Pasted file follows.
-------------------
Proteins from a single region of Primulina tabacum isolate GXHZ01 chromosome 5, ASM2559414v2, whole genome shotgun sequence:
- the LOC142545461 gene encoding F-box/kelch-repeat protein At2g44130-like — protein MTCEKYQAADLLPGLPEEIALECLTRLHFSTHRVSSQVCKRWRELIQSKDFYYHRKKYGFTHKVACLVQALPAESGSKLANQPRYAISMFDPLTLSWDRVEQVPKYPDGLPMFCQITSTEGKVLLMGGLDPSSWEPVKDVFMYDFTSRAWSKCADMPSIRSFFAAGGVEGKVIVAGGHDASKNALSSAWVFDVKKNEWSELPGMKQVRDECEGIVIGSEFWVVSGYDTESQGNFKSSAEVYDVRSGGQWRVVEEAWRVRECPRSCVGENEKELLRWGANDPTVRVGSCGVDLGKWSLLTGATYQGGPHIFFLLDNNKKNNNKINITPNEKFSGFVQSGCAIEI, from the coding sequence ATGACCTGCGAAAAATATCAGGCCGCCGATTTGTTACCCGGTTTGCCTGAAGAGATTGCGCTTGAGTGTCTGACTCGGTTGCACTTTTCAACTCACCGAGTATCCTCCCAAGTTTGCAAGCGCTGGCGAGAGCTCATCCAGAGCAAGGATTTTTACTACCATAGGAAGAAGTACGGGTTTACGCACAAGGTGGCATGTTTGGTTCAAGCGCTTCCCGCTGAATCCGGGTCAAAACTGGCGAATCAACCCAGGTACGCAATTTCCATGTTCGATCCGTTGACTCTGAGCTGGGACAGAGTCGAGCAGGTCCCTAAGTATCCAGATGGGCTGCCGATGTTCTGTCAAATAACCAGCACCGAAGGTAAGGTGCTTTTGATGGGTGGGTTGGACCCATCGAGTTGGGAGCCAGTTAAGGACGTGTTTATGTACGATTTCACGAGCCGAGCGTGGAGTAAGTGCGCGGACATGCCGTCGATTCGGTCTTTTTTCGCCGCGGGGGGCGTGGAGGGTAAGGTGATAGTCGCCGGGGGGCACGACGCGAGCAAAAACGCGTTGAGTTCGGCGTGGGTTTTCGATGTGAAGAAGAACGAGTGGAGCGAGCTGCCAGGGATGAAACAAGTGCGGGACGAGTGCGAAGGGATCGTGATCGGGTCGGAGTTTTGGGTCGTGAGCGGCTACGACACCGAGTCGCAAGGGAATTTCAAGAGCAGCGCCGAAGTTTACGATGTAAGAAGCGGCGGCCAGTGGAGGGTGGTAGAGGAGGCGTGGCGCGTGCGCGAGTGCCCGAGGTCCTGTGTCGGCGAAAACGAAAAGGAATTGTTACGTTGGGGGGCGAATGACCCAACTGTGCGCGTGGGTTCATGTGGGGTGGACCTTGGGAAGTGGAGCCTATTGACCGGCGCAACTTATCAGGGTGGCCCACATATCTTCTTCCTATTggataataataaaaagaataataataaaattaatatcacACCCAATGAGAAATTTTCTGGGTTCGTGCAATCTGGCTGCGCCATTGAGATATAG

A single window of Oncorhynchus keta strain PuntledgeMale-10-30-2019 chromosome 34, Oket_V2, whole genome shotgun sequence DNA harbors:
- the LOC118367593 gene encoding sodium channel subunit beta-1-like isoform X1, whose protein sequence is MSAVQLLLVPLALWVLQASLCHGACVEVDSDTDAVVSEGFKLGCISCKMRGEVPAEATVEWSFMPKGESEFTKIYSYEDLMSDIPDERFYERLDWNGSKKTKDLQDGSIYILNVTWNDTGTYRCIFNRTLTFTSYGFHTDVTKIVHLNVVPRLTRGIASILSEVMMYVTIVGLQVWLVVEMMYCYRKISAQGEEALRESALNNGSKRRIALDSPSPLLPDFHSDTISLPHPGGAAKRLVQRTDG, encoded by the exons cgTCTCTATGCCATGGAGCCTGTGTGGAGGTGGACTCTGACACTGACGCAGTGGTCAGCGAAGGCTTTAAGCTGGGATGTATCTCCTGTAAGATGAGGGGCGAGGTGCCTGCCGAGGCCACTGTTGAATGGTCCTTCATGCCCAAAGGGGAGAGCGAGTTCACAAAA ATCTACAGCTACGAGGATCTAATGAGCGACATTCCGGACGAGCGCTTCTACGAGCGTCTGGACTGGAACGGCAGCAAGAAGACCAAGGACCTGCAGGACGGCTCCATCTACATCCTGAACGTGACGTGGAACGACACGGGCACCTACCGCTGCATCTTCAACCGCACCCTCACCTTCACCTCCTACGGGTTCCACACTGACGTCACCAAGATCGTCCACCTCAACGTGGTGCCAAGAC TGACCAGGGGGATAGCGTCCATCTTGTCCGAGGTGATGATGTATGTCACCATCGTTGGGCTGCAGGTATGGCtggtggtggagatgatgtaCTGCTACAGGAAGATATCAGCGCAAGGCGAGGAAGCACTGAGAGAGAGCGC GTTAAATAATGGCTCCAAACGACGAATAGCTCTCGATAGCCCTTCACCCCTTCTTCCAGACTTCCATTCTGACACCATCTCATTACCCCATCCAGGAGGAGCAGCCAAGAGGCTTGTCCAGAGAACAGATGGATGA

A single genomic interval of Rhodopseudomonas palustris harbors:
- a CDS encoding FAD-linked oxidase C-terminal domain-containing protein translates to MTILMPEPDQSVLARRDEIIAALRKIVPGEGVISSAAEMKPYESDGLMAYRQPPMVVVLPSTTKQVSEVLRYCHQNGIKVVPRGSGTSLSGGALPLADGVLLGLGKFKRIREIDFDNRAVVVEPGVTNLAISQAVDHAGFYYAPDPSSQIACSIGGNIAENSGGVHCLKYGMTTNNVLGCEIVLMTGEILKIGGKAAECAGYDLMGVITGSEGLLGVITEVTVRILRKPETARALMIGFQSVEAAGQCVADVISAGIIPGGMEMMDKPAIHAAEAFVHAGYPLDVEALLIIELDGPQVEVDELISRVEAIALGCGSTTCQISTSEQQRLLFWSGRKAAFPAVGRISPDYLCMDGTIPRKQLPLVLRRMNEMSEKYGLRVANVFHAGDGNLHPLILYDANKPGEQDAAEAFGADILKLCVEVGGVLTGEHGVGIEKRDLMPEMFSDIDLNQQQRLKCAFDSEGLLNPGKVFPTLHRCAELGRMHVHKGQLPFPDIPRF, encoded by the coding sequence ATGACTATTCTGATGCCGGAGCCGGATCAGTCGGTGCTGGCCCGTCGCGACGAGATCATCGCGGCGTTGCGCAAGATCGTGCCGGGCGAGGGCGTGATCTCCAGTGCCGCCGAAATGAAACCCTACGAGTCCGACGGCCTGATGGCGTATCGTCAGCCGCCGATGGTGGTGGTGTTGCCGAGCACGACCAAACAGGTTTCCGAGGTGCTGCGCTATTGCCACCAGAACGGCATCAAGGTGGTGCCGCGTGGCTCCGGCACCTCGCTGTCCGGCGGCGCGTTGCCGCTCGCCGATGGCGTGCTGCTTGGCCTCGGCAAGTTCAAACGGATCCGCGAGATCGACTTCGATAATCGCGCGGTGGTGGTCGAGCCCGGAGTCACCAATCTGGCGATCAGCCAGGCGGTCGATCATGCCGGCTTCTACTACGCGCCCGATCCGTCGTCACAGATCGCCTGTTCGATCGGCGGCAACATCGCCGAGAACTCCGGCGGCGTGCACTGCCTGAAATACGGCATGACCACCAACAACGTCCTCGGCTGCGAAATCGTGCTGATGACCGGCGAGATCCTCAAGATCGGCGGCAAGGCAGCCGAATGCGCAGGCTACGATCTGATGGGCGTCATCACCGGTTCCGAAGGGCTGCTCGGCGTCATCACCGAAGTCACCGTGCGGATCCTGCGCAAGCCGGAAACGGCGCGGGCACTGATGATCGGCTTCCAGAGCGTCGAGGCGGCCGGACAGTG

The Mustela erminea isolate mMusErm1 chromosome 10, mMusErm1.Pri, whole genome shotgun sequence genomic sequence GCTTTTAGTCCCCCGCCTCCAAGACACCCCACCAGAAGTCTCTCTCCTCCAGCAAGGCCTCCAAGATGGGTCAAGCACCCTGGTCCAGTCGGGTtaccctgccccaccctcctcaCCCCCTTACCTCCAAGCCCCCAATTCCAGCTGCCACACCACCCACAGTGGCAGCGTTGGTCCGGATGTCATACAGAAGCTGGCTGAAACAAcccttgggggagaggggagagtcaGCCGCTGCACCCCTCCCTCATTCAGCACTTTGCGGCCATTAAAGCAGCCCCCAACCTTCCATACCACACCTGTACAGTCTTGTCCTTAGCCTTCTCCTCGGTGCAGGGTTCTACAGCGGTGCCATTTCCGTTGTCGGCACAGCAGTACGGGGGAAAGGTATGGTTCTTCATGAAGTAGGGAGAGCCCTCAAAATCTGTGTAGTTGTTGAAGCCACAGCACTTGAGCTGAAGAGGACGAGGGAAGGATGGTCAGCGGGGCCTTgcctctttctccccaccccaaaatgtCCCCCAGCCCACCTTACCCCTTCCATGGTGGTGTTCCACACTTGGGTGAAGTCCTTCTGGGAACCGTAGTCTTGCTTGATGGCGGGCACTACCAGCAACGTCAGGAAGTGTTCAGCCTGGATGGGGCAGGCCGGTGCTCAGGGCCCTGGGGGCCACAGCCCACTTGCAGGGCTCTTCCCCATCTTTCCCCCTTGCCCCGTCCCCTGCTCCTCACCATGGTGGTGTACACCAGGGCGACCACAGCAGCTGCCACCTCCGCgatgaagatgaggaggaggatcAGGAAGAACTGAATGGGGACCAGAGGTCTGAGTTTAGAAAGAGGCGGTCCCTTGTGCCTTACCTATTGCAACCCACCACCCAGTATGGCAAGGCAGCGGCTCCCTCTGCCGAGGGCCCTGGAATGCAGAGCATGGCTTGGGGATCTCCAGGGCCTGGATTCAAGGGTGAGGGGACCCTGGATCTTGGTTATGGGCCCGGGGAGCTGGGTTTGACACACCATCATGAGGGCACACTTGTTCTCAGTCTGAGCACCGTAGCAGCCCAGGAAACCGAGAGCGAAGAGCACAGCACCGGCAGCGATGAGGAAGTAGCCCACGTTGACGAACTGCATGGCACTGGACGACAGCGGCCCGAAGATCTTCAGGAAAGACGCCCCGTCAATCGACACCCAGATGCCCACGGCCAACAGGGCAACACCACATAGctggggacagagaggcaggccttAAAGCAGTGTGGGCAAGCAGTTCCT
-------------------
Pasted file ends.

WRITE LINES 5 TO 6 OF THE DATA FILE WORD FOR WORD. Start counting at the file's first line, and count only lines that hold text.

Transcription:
A single genomic interval of Rhodopseudomonas palustris harbors:
- a CDS encoding FAD-linked oxidase C-terminal domain-containing protein translates to MTILMPEPDQSVLARRDEIIAALRKIVPGEGVISSAAEMKPYESDGLMAYRQPPMVVVLPSTTKQVSEVLRYCHQNGIKVVPRGSGTSLSGGALPLADGVLLGLGKFKRIREIDFDNRAVVVEPGVTNLAISQAVDHAGFYYAPDPSSQIACSIGGNIAENSGGVHCLKYGMTTNNVLGCEIVLMTGEILKIGGKAAECAGYDLMGVITGSEGLLGVITEVTVRILRKPETARALMIGFQSVEAAGQCVADVISAGIIPGGMEMMDKPAIHAAEAFVHAGYPLDVEALLIIELDGPQVEVDELISRVEAIALGCGSTTCQISTSEQQRLLFWSGRKAAFPAVGRISPDYLCMDGTIPRKQLPLVLRRMNEMSEKYGLRVANVFHAGDGNLHPLILYDANKPGEQDAAEAFGADILKLCVEVGGVLTGEHGVGIEKRDLMPEMFSDIDLNQQQRLKCAFDSEGLLNPGKVFPTLHRCAELGRMHVHKGQLPFPDIPRF, encoded by the coding sequence ATGACTATTCTGATGCCGGAGCCGGATCAGTCGGTGCTGGCCCGTCGCGACGAGATCATCGCGGCGTTGCGCAAGATCGTGCCGGGCGAGGGCGTGATCTCCAGTGCCGCCGAAATGAAACCCTACGAGTCCGACGGCCTGATGGCGTATCGTCAGCCGCCGATGGTGGTGGTGTTGCCGAGCACGACCAAACAGGTTTCCGAGGTGCTGCGCTATTGCCACCAGAACGGCATCAAGGTGGTGCCGCGTGGCTCCGGCACCTCGCTGTCCGGCGGCGCGTTGCCGCTCGCCGATGGCGTGCTGCTTGGCCTCGGCAAGTTCAAACGGATCCGCGAGATCGACTTCGATAATCGCGCGGTGGTGGTCGAGCCCGGAGTCACCAATCTGGCGATCAGCCAGGCGGTCGATCATGCCGGCTTCTACTACGCGCCCGATCCGTCGTCACAGATCGCCTGTTCGATCGGCGGCAACATCGCCGAGAACTCCGGCGGCGTGCACTGCCTGAAATACGGCATGACCACCAACAACGTCCTCGGCTGCGAAATCGTGCTGATGACCGGCGAGATCCTCAAGATCGGCGGCAAGGCAGCCGAATGCGCAGGCTACGATCTGATGGGCGTCATCACCGGTTCCGAAGGGCTGCTCGGCGTCATCACCGAAGTCACCGTGCGGATCCTGCGCAAGCCGGAAACGGCGCGGGCACTGATGATCGGCTTCCAGAGCGTCGAGGCGGCCGGACAGTG